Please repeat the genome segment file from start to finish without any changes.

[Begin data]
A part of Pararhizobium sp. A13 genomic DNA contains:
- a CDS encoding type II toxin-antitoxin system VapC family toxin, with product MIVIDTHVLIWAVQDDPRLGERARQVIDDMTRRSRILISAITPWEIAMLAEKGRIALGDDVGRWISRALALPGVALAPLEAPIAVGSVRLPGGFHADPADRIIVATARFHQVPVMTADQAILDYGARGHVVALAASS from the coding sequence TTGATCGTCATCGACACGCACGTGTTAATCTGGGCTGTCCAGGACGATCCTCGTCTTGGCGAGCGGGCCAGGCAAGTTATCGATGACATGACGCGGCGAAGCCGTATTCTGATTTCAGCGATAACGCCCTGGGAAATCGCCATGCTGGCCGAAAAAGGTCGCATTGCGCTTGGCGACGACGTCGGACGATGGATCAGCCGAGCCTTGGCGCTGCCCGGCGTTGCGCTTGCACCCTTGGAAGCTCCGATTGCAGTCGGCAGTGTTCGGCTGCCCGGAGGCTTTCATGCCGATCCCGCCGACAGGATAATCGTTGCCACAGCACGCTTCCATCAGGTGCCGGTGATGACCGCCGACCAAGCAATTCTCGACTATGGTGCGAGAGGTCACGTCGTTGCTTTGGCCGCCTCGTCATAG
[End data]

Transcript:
A part of Pararhizobium sp. A13 genomic DNA contains:
- a CDS encoding type II toxin-antitoxin system VapC family toxin, with product MIVIDTHVLIWAVQDDPRLGERARQVIDDMTRRSRILISAITPWEIAMLAEKGRIALGDDVGRWISRALALPGVALAPLEAPIAVGSVRLPGGFHADPADRIIVATARFHQVPVMTADQAILDYGARGHVVALAASS from the coding sequence TTGATCGTCATCGACACGCACGTGTTAATCTGGGCTGTCCAGGACGATCCTCGTCTTGGCGAGCGGGCCAGGCAAGTTATCGATGACATGACGCGGCGAAGCCGTATTCTGATTTCAGCGATAACGCCCTGGGAAATCGCCATGCTGGCCGAAAAAGGTCGCATTGCGCTTGGCGACGACGTCGGACGATGGATCAGCCGAGCCTTGGCGCTGCCCGGCGTTGCGCTTGCACCCTTGGAAGCTCCGATTGCAGTCGGCAGTGTTCGGCTGCCCGGAGGCTTTCATGCCGATCCCGCCGACAGGATAATCGTTGCCACAGCACGCTTCCATCAGGTGCCGGTGATGACCGCCGACCAAGCAATTCTCGACTATGGTGCGAGAGGTCACGTCGTTGCTTTGGCCGCCTCGTCATAG